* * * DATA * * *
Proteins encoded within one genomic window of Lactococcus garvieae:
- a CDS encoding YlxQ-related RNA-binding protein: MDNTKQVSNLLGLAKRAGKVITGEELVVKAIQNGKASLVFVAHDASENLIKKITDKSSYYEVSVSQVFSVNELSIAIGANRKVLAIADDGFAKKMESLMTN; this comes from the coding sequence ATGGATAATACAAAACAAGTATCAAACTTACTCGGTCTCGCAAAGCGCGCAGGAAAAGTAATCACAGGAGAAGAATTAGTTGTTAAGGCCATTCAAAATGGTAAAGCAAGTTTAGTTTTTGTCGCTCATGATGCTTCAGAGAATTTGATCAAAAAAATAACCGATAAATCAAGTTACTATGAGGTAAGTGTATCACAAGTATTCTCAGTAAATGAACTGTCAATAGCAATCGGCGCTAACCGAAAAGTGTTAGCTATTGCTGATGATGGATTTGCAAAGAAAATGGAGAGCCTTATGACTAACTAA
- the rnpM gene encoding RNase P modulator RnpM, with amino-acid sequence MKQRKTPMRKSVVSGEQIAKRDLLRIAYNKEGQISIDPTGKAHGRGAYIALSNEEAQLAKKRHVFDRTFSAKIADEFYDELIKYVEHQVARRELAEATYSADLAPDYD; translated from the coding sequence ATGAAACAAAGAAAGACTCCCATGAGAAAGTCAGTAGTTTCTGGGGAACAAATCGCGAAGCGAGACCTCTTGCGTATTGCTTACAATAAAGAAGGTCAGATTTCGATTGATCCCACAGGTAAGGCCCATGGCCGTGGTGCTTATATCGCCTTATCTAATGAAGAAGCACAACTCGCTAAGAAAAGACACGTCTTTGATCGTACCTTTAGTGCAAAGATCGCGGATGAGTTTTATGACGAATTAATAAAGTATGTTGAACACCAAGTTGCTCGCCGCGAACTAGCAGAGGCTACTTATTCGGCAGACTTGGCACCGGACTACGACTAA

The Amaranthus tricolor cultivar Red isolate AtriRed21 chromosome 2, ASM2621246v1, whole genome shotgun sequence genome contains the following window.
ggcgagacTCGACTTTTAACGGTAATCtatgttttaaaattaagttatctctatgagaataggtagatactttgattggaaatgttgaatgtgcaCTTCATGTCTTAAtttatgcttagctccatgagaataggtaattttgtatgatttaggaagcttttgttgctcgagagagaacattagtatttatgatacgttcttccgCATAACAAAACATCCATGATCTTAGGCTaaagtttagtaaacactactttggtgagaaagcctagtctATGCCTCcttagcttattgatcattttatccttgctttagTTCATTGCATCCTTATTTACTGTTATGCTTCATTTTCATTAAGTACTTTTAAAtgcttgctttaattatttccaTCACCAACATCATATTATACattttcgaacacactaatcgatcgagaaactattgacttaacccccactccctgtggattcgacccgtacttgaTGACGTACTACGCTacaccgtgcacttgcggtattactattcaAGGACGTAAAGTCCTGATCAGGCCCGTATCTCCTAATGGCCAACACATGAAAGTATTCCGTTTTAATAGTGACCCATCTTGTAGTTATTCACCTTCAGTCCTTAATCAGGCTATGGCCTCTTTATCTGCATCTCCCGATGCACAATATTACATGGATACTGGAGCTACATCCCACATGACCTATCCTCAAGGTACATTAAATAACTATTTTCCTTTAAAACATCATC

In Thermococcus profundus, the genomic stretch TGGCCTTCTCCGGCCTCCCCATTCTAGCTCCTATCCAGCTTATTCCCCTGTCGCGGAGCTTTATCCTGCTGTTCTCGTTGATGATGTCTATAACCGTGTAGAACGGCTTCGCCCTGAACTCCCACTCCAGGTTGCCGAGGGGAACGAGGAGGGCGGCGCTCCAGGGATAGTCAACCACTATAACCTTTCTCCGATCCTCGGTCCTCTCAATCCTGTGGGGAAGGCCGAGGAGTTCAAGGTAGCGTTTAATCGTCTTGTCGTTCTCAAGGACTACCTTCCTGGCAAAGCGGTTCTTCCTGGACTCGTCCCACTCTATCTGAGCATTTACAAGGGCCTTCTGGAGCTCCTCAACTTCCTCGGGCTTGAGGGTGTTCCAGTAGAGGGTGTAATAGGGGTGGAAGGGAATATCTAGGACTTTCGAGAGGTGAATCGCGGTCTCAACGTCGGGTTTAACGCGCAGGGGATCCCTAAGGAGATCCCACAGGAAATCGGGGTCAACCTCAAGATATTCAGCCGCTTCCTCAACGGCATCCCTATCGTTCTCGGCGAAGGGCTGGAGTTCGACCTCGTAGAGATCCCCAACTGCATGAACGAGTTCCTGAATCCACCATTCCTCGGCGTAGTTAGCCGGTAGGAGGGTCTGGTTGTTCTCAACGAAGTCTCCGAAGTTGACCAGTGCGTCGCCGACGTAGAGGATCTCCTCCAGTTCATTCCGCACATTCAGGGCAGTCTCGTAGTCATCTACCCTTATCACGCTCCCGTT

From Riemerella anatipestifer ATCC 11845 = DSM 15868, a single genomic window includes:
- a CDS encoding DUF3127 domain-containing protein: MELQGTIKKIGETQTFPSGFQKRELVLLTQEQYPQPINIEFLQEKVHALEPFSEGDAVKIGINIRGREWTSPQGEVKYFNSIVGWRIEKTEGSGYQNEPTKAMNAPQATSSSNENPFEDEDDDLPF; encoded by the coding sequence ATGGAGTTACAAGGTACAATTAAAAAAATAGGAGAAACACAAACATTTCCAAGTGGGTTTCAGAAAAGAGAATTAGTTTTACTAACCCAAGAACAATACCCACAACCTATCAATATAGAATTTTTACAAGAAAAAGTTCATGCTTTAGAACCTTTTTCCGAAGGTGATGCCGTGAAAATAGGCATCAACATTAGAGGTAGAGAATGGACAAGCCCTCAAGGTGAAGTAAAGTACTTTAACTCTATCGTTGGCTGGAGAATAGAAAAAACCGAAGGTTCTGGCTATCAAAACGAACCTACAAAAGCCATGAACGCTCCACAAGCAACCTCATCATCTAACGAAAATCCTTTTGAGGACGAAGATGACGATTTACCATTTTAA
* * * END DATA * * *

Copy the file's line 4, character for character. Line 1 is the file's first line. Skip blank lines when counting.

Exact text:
The Amaranthus tricolor cultivar Red isolate AtriRed21 chromosome 2, ASM2621246v1, whole genome shotgun sequence genome contains the following window.